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Atlanta Hawks, Mike Woodson Confused by Orlando Magic

When you’re Orlando Magic head coach Stan Van Gundy, and you have a player that averaged 18 points and 13 rebounds during the regular season, it isn’t terribly difficult to come up with a team game plan:  Get the ball to Dwight Howard.

That plan took a serious hit for the Magic in their first round series against the Charlotte Bobcats, as Howard consistently stayed in foul trouble.  He fouled out of two games, and he had five fouls in two other games.  He averaged just nine points and nine rebounds in that series, although he still mustered a whopping five blocks per game.

After the Magic’s  114-71 victory over  the Atlanta Hawks in the game one of the second round, Van Gundy’s game plan once again looked productive.  Howard played smarter on both ends of the floor, and although he only played 29 minutes total, he still put up 21 points,  12 rebound and five blocked shots.  With more shots (he only took 10) and a better free throw percentage (50%) that point total could have very well increased–but the Magic didn’t need it.

The Atlanta Hawks aren’t lucky enough to have a player of Dwight Howard’s caliber on their roster.  Their main players are  Joe Johnson, Jamal Crawford, Al Horford and Josh Smith and on any given night,  one of these players can get hot, and lead their team to victory.

But as was the case last night, when none of the aformentioned main players can step up and have a meaningful game, and none of the bench players seems to have that shooting touch, the Atlanta Hawks (especially on the road) can and will get blown out of the gym. 

First there was constantly one-on-one play instead of ball movement, then Smith and Horford got frustrated and started barking with the refs, and then the Hawks found themselves trailing big en route to the 43 point loss. 

The sad part about what happened last night, is that it could have all been avoided with one simple concept: coaching.

Coach Mike Woodson, who seemingly has been on the hot seat since his tenure with the Hawks began five years ago, did not do a good job of coaching last night.  He coached like a man who had not faced the Magic before rather than a man who had seen this team four times during the regular season;  he coached like a man who did not take a peek at the Magic/ Bobcats series, when  coach Larry Brown’s sent cutters in the lane to get Howard in the foul trouble;  Woodson coached like a man without a plan, and he basically admitted as much after the game.

“I didn’t expect Orlando to play Howard as long as they did,” Woodson told the media last night. “We have to adjust to that Thursday and see how we play.”

Van Gundy’s plan in the first half was to feed the ball to Dwight Howard in the post.  This got the Hawks’ big men in foul trouble, it boosted Howard’s confidence on offense, and it gave him the confidence to play a little smarter on the defensive end of the floor.  That’s why Howard played so much.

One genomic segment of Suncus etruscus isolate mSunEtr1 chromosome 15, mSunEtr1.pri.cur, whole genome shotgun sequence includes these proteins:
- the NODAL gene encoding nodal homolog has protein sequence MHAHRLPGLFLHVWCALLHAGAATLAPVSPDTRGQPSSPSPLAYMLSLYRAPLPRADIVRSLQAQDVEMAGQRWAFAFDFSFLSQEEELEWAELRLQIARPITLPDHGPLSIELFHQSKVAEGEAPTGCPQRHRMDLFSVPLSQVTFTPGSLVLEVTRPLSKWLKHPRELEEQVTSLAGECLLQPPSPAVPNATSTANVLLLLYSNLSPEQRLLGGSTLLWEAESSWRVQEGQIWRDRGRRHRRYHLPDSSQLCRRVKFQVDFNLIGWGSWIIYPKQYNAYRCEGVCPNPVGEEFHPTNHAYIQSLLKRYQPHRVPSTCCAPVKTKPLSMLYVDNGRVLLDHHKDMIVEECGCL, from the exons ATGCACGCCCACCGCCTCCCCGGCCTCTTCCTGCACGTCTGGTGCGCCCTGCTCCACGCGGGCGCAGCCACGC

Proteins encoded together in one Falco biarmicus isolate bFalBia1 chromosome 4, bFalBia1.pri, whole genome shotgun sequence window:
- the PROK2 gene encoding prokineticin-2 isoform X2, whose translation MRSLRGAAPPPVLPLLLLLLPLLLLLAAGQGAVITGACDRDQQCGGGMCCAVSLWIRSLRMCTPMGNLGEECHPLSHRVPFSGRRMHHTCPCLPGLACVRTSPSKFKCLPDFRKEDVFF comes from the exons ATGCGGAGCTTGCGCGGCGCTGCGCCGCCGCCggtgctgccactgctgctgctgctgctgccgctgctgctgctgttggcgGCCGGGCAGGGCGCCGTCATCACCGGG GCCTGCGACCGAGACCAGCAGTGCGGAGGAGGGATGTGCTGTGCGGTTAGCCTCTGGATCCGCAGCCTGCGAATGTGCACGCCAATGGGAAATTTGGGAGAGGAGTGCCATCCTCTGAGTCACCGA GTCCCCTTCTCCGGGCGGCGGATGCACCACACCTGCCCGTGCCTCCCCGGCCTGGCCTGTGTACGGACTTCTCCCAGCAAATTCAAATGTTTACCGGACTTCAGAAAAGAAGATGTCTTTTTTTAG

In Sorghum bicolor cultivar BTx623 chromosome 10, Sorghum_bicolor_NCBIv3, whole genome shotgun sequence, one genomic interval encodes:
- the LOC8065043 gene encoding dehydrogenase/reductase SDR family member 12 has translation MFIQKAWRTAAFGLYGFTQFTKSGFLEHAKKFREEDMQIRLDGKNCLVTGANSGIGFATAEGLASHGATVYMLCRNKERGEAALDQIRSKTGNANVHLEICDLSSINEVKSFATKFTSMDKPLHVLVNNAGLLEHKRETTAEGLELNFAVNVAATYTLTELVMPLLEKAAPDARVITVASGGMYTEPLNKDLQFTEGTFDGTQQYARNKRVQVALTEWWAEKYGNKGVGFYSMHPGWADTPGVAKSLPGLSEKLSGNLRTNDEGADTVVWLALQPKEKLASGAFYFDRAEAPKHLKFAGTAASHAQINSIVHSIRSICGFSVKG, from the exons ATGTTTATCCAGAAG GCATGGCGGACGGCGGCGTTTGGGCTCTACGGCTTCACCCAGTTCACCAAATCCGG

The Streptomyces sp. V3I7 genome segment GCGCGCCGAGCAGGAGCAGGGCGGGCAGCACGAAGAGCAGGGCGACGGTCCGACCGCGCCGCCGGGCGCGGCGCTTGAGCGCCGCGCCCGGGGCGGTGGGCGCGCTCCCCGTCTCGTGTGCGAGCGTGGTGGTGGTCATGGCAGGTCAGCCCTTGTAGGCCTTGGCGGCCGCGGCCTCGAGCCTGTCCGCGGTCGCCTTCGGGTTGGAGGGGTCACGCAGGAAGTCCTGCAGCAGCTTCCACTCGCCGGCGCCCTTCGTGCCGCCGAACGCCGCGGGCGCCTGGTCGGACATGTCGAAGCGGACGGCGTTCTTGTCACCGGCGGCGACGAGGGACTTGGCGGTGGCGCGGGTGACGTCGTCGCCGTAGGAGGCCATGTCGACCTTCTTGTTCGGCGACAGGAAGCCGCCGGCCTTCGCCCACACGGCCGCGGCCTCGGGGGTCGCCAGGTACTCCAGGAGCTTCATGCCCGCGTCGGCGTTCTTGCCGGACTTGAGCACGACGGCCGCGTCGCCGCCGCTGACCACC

Coach Woodson’s game plan should have been to feed the ball in the post to Al Horford, Josh Smith, Zaza Pachulia, and maybe even Marvin Williams as well.  This approach would have almost certainly got Howard in foul trouble, and it would have forced the entire Magic team to collapse a bit on the inside.  That collapse would give the Hawks shooters open shots, and cause further problems for Orlando.  This almost certainly would have cut down on Howard’s minutes.

Lakers Coach Phil Jackson is in the process of using this very inside/out strategy against the Utah Jazz right now, and considering they are up 2-0 in their series, it must be a successful one.  Granted, Jackson is mainly using it to exploit Utah’s lack of an inside presence.  Woodson would be using that strategy to get Howard out of the game first, and to open the floor for his players second.

There is a reason why Coach Woodson is constantly in a tenuous position as head coach of the Atlanta Hawks.  The criticism is that he seemingly has no control over the team.  During the regular season they get by on talent and natural ability, but in the playoffs, where coaching adjustments can often make or break a series, Woodson seems to continually fall short. 

In round one, his team nearly lost to a Milwaukee team that was led by a rookie (Brandon Jennings) and that was missing Andrew Bogut and Michael Redd.  They pulled the series out in seven games, and  the consensus was that a wakeup call had been placed, and now the Hawks were ready to make their mark–then they got blown out by 43 points last night.

With game 2 of this Hawks/Magic series on Thursday night, Coach Woodson has one off day to come up with a plan to counter Van Gundy and the Orlando Magic.  If he succeeds, his team is right back in the series and he can return to Atlanta for game 3 looking like a genius.  If he fails and his team goes down 0-2, Woodson will rightfully be back on that hot seat.


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